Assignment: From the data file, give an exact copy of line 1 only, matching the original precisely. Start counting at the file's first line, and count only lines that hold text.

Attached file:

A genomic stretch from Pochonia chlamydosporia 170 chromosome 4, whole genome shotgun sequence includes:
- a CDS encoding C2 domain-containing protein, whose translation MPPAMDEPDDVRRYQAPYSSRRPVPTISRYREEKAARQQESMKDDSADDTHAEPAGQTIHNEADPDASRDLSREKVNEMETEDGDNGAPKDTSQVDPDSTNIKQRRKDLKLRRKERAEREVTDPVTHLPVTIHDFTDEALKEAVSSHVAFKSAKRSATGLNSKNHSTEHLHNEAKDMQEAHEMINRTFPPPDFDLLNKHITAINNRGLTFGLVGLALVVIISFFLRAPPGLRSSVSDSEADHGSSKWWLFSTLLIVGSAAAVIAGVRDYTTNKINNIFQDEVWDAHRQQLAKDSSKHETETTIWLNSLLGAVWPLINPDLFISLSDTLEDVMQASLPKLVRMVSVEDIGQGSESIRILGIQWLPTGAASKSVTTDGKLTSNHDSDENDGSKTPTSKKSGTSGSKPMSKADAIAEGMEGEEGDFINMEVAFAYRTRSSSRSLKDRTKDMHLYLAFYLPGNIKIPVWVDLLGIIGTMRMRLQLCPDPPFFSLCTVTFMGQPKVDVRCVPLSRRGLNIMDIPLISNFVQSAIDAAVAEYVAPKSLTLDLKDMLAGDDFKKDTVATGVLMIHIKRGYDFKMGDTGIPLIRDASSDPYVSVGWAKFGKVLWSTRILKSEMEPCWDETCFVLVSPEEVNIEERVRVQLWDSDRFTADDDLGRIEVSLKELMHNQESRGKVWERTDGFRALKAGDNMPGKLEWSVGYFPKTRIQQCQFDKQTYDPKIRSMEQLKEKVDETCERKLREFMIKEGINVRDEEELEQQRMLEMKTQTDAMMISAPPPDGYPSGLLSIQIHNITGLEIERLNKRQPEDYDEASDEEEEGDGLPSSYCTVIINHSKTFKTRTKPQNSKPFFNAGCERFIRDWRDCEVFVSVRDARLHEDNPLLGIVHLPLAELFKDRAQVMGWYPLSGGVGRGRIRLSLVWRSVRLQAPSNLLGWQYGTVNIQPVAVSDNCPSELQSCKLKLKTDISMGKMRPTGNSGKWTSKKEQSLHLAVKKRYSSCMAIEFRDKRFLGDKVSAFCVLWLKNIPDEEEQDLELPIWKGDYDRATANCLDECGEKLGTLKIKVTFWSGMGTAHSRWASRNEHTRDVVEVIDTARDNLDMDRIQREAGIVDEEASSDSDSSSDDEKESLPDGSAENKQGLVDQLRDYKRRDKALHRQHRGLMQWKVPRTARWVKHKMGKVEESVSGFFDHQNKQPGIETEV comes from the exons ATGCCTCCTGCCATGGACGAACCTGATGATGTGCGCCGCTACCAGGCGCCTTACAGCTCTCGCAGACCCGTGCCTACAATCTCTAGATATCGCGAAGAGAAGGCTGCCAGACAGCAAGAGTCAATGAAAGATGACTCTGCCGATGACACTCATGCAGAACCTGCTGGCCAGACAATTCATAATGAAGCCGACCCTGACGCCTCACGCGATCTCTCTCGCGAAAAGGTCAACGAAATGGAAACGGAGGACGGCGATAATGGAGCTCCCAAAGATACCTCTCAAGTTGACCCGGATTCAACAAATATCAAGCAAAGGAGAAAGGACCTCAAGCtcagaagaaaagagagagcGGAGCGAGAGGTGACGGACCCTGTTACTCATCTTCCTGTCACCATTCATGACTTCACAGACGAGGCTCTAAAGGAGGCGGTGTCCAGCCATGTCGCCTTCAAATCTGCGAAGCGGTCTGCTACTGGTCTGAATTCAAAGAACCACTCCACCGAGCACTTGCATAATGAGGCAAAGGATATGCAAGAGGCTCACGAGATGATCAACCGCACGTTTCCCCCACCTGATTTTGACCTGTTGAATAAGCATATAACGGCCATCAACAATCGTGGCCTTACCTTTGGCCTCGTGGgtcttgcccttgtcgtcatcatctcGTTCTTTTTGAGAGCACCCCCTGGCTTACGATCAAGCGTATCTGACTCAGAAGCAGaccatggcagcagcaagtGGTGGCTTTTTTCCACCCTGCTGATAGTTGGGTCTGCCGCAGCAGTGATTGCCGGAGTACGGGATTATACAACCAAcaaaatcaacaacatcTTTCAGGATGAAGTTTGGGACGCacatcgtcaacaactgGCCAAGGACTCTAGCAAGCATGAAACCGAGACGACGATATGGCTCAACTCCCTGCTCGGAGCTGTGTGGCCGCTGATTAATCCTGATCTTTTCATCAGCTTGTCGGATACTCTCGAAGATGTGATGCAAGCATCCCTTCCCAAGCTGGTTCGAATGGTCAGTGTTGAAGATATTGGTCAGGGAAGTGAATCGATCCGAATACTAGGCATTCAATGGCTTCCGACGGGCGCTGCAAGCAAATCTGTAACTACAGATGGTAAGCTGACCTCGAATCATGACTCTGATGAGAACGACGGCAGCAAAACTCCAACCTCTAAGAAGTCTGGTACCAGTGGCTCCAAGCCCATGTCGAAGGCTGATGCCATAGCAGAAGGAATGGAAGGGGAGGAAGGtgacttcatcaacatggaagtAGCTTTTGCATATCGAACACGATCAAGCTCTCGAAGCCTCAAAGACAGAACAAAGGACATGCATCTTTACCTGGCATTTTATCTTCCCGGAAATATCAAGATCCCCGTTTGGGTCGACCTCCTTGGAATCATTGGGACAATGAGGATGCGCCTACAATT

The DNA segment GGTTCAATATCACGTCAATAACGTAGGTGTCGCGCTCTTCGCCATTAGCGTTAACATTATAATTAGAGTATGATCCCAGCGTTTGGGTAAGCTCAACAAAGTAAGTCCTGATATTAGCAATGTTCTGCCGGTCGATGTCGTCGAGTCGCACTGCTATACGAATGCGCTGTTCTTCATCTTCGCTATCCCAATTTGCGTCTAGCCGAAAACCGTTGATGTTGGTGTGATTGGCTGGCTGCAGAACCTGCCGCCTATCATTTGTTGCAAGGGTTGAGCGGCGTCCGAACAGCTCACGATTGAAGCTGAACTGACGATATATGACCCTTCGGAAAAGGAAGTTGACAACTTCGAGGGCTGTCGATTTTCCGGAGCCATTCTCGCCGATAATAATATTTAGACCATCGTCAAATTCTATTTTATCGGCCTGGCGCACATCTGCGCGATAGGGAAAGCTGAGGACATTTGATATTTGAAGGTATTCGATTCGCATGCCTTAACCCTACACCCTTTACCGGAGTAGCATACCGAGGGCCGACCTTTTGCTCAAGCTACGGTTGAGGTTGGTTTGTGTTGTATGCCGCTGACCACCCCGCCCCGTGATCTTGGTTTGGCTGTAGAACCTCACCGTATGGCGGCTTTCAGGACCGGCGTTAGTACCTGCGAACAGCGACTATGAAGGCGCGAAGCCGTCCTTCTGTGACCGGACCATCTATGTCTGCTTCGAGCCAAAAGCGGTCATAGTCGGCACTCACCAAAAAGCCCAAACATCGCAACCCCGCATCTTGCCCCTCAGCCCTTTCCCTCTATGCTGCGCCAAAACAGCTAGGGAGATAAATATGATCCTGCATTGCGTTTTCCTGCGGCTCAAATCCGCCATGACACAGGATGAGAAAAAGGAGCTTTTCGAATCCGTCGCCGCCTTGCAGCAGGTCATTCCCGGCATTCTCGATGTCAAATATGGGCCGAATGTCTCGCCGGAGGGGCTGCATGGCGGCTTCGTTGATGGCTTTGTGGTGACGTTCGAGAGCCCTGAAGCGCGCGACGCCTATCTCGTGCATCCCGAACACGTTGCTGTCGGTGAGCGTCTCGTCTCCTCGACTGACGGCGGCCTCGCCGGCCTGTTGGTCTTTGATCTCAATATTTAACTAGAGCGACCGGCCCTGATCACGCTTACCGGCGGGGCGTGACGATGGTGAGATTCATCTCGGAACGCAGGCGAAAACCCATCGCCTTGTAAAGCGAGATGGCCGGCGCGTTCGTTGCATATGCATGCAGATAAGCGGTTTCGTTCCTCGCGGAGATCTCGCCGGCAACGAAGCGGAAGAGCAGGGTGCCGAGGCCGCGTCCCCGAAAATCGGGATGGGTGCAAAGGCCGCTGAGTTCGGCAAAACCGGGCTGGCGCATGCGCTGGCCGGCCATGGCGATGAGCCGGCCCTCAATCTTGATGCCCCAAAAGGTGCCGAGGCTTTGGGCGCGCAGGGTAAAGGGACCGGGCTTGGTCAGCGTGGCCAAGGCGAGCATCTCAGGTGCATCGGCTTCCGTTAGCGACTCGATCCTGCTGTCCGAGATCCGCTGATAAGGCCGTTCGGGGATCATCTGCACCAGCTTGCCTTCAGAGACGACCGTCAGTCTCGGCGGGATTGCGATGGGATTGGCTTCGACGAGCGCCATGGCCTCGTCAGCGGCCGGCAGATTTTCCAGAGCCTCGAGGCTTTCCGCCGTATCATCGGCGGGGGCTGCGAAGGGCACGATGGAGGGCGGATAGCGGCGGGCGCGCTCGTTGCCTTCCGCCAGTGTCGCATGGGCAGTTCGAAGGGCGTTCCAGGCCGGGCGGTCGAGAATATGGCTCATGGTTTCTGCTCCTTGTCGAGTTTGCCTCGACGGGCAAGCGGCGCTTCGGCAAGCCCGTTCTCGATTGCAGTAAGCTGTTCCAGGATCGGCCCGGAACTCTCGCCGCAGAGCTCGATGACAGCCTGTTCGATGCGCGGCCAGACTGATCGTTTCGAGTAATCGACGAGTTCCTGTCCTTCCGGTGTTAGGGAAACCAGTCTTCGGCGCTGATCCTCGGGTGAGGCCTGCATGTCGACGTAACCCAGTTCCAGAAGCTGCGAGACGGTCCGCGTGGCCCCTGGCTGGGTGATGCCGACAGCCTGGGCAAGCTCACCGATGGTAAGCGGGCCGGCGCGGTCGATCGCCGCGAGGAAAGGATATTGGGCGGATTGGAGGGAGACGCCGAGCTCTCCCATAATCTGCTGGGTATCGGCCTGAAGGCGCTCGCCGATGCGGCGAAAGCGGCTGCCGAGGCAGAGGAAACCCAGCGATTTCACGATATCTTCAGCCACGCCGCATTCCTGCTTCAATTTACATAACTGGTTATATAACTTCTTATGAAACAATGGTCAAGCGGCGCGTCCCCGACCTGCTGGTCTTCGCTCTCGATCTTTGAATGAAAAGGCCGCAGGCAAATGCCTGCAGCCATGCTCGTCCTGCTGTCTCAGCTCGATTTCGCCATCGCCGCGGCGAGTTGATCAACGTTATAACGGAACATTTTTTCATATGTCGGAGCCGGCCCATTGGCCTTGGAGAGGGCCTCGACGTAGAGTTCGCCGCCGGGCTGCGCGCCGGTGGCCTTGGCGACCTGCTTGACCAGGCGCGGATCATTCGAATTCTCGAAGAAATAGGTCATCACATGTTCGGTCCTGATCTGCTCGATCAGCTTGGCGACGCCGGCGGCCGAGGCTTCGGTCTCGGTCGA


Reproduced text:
A genomic stretch from Pochonia chlamydosporia 170 chromosome 4, whole genome shotgun sequence includes: